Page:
I opened my eyes or opened my consciousness, which one I really don’t know. Immediately I noticed that I was hovering near the ceiling of the hospital room. I looked down and saw my body lying motionless on the bed. My skin was white, and I looked dead. Continue reading “The encounter”

A drop of water

The dripping faucet is driving Sylvia crazy.

“Marshall,” she says to her husband who is flipping channels on the TV with the remote.  “The faucet is dripping.  Can’t you fix it?”  He nods his head, but does nothing.  It is the kitchen faucet, so she hears it all day, but it seems to her that she also hears it at night: a constant thrum in her head, like a ticking clock. It disturbs her sleep, and she tosses in their bed, heating up, winding the sheet around her legs, sticking her toes out and turning the pillow over so the cool side is against her cheek.

The next evening, she says again, “Marshall, please fix the faucet.” He gets up from the sagging sofa, and she thinks he will get his toolbox, but he is only going to the fruit bowl. She feels her heart hammering in something that reminds her of rage, but she can’t yet acknowledge her anger at him; it is too unfair, she thinks, so she says nothing.

Instead, she complains to her sister Lillian, who nods sagely.  “Think of what it’s like for him.” Continue reading “A drop of water”


The flames in George’s hip jumped, entrails devouring the tissue below. He limped to Lora’s bed and stretched his bad leg across it.

“Alright,” he said. “Alright. I’m here.”

“Pop Pop!” Lora said. “I’m on the last level!”

Lora always begged George to watch her play video games. Sometimes, her tone was just perfect.

The screen flashed logos and went black.

Are you ready to make history?” a voice said. “To become immor–

“This’s the loading screen,” Lora said from the floor, legs crossed, neck folded back.

A dial appeared in the corner, counting to one hundred.

George went to his leg. He rubbed it. The pain wasn’t new, nor was its timing — he always chased Lora around during her visits. But he believed sight guarded against the pain’s advance.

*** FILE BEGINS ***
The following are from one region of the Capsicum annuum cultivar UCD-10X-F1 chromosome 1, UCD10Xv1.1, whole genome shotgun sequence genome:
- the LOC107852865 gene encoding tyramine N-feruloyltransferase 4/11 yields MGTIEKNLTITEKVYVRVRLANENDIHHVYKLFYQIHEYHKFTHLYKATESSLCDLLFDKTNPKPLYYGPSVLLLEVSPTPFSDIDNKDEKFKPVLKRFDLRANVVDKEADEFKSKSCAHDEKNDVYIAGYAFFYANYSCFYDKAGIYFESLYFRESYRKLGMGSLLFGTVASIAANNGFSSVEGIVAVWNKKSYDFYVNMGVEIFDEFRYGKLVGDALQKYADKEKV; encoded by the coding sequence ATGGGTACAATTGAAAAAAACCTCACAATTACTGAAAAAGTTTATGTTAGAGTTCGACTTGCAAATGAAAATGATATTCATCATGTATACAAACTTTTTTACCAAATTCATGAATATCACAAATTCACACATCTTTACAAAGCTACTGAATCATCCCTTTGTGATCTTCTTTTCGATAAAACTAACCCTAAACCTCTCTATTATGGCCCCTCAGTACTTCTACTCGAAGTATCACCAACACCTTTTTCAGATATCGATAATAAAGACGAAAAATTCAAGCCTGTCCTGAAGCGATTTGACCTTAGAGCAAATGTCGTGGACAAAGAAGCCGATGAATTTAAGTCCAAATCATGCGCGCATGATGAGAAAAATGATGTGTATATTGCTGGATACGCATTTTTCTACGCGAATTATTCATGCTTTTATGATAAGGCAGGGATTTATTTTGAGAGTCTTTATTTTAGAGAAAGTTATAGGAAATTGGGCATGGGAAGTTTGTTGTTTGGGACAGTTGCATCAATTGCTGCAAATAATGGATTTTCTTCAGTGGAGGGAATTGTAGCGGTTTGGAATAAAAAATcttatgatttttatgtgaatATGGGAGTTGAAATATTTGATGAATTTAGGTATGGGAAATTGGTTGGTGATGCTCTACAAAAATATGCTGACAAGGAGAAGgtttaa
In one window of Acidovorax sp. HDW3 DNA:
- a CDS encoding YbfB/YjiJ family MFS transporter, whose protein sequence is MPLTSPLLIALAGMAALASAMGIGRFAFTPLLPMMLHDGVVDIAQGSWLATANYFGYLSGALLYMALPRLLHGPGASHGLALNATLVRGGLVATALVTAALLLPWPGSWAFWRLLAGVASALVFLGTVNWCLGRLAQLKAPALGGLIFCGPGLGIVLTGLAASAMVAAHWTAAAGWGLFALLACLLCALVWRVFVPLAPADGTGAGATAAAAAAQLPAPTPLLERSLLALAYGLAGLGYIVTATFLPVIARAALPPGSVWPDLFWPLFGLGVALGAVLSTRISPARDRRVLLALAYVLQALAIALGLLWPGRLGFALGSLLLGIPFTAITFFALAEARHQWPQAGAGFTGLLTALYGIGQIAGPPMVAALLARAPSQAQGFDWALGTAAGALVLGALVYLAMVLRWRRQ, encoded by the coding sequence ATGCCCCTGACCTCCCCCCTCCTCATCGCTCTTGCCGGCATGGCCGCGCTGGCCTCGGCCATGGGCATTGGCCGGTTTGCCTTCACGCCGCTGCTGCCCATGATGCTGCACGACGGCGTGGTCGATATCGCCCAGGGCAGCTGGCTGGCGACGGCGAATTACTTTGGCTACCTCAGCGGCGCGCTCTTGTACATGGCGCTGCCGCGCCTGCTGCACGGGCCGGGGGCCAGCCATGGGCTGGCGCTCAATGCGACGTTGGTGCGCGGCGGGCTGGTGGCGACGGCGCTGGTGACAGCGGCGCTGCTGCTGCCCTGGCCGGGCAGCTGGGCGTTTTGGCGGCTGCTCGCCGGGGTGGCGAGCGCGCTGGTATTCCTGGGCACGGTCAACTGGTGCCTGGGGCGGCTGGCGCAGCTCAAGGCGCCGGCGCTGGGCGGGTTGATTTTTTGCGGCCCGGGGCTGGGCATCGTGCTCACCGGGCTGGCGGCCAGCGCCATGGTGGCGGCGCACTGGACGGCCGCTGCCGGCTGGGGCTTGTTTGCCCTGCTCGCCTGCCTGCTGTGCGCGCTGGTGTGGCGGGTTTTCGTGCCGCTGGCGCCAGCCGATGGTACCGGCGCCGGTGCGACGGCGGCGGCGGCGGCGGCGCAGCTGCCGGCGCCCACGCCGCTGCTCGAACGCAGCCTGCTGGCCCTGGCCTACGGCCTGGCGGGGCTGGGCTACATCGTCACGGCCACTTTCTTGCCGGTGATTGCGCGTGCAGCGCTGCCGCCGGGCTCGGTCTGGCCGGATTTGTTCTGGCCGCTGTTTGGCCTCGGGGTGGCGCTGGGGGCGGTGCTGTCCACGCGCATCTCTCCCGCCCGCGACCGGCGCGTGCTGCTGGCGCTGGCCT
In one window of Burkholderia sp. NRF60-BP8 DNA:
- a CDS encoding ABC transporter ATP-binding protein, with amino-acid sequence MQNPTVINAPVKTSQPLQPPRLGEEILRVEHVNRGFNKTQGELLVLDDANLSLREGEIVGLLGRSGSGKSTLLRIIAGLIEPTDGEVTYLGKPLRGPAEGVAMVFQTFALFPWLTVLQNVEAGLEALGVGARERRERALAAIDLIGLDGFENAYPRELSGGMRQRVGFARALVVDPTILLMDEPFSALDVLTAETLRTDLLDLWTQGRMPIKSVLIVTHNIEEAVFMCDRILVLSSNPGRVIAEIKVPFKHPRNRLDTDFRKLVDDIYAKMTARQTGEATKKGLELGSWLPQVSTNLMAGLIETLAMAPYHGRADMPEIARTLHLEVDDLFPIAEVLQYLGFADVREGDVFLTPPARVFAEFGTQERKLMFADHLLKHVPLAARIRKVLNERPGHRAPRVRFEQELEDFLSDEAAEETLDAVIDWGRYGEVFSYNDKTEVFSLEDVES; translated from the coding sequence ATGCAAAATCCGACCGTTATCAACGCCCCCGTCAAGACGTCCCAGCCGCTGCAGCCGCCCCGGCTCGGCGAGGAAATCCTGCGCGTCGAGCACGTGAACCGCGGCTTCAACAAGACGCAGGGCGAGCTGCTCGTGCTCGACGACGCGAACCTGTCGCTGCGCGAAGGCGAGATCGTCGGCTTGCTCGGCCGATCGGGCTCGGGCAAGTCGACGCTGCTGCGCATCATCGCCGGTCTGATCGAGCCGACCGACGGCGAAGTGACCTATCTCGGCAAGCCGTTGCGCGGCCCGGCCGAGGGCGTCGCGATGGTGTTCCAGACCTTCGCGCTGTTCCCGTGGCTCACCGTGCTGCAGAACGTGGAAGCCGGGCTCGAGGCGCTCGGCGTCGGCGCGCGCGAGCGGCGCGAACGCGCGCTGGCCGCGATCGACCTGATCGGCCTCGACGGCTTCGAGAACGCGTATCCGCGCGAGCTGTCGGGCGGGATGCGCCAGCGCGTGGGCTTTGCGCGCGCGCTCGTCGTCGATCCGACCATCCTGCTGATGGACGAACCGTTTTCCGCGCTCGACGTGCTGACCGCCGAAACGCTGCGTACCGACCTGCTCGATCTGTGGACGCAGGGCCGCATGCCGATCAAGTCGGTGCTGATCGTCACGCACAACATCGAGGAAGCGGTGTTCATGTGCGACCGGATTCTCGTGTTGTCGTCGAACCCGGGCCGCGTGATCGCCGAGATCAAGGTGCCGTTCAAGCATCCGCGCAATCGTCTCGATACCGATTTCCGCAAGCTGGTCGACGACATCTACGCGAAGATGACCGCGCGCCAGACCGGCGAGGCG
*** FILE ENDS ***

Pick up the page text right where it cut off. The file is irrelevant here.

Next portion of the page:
An explosion burst. He ducked, folding into his leg. Fire scorched his right side. He shrieked.

“Pop Pop!” Lora said. She laughed her high giggle. “Are you okay?”

“I’m fine,” George said. “I’m fine.”

He rubbed his forehead, air hot through his nose.

Patterson,” the voice said. “Get your ass out there.Continue reading “Immortality”


Helene carefully washed, rinsed and dried her plate, knife, fork, water glass, and the Teflon pan.  An omelet with mushrooms and fines herbes, fava beans, thin-sliced artisan bread from the new bakery made a satisfying meal: appetizing, nutritious, balanced and harming no living creature.

Assuring herself that her kitchen was spotless, she drew an upright chair to the broad living-room table for the evening’s project.  Mixing three decks of cards was a tedious but necessary preliminary, like jointing a chicken in the days when she’d eaten the things.

She took up half the stack and dealt the first rows of the layout: thirteen cards face down, overlapping them with thirteen face up.  A promising start: she moved cards, faced those exposed as a result.

Hobbes’ Patience, it was called, nothing to do with the philosopher-cynic.  ‘Patience’ was what they called Solitaire in England, where The Paragon Compendium of Card Games was published in 1875: a date she remembered because she found the book, tucked into a back stack, on its centenary.  An appropriate name for a game she’d played for decades but never succeeded in completing.  Didn’t the rubric say, ‘Some authorities assert that this Patience is impossible of solution; others only that a man’s lifetime is scarcely long enough.’? Continue reading “Solitaire”